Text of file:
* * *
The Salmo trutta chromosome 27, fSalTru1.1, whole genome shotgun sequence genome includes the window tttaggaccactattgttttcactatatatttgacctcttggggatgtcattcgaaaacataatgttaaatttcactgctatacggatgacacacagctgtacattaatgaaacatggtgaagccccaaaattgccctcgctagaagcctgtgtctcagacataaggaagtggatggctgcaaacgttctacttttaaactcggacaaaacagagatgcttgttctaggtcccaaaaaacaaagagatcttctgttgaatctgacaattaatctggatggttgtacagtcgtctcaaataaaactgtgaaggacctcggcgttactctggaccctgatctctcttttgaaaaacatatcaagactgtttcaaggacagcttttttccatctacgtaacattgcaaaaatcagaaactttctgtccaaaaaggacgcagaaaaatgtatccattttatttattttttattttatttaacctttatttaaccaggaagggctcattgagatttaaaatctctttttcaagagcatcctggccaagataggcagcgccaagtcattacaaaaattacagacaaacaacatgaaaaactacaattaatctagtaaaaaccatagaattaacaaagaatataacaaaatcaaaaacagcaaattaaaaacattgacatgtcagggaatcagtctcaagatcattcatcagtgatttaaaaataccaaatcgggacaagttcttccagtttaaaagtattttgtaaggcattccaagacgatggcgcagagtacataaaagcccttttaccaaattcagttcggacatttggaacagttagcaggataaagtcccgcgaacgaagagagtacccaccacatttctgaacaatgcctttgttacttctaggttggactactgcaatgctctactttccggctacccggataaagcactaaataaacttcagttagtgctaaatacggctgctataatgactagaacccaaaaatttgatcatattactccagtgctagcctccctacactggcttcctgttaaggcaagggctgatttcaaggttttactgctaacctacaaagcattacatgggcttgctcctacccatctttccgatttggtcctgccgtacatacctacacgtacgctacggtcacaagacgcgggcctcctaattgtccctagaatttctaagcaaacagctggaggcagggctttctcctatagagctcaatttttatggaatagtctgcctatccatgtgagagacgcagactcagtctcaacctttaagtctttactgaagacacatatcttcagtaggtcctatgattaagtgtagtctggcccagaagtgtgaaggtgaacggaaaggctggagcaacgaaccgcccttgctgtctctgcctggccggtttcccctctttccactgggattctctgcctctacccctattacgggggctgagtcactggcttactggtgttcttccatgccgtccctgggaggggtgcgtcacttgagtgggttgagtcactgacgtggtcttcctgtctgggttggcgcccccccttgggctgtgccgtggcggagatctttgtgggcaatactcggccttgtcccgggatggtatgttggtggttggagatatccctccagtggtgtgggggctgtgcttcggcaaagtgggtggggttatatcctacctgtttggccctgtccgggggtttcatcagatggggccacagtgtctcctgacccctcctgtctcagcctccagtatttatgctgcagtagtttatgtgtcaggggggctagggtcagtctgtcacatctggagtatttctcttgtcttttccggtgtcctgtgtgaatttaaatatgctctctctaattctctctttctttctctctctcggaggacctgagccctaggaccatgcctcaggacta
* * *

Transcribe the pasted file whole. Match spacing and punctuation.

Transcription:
The Salmo trutta chromosome 27, fSalTru1.1, whole genome shotgun sequence genome includes the window tttaggaccactattgttttcactatatatttgacctcttggggatgtcattcgaaaacataatgttaaatttcactgctatacggatgacacacagctgtacattaatgaaacatggtgaagccccaaaattgccctcgctagaagcctgtgtctcagacataaggaagtggatggctgcaaacgttctacttttaaactcggacaaaacagagatgcttgttctaggtcccaaaaaacaaagagatcttctgttgaatctgacaattaatctggatggttgtacagtcgtctcaaataaaactgtgaaggacctcggcgttactctggaccctgatctctcttttgaaaaacatatcaagactgtttcaaggacagcttttttccatctacgtaacattgcaaaaatcagaaactttctgtccaaaaaggacgcagaaaaatgtatccattttatttattttttattttatttaacctttatttaaccaggaagggctcattgagatttaaaatctctttttcaagagcatcctggccaagataggcagcgccaagtcattacaaaaattacagacaaacaacatgaaaaactacaattaatctagtaaaaaccatagaattaacaaagaatataacaaaatcaaaaacagcaaattaaaaacattgacatgtcagggaatcagtctcaagatcattcatcagtgatttaaaaataccaaatcgggacaagttcttccagtttaaaagtattttgtaaggcattccaagacgatggcgcagagtacataaaagcccttttaccaaattcagttcggacatttggaacagttagcaggataaagtcccgcgaacgaagagagtacccaccacatttctgaacaatgcctttgttacttctaggttggactactgcaatgctctactttccggctacccggataaagcactaaataaacttcagttagtgctaaatacggctgctataatgactagaacccaaaaatttgatcatattactccagtgctagcctccctacactggcttcctgttaaggcaagggctgatttcaaggttttactgctaacctacaaagcattacatgggcttgctcctacccatctttccgatttggtcctgccgtacatacctacacgtacgctacggtcacaagacgcgggcctcctaattgtccctagaatttctaagcaaacagctggaggcagggctttctcctatagagctcaatttttatggaatagtctgcctatccatgtgagagacgcagactcagtctcaacctttaagtctttactgaagacacatatcttcagtaggtcctatgattaagtgtagtctggcccagaagtgtgaaggtgaacggaaaggctggagcaacgaaccgcccttgctgtctctgcctggccggtttcccctctttccactgggattctctgcctctacccctattacgggggctgagtcactggcttactggtgttcttccatgccgtccctgggaggggtgcgtcacttgagtgggttgagtcactgacgtggtcttcctgtctgggttggcgcccccccttgggctgtgccgtggcggagatctttgtgggcaatactcggccttgtcccgggatggtatgttggtggttggagatatccctccagtggtgtgggggctgtgcttcggcaaagtgggtggggttatatcctacctgtttggccctgtccgggggtttcatcagatggggccacagtgtctcctgacccctcctgtctcagcctccagtatttatgctgcagtagtttatgtgtcaggggggctagggtcagtctgtcacatctggagtatttctcttgtcttttccggtgtcctgtgtgaatttaaatatgctctctctaattctctctttctttctctctctcggaggacctgagccctaggaccatgcctcaggacta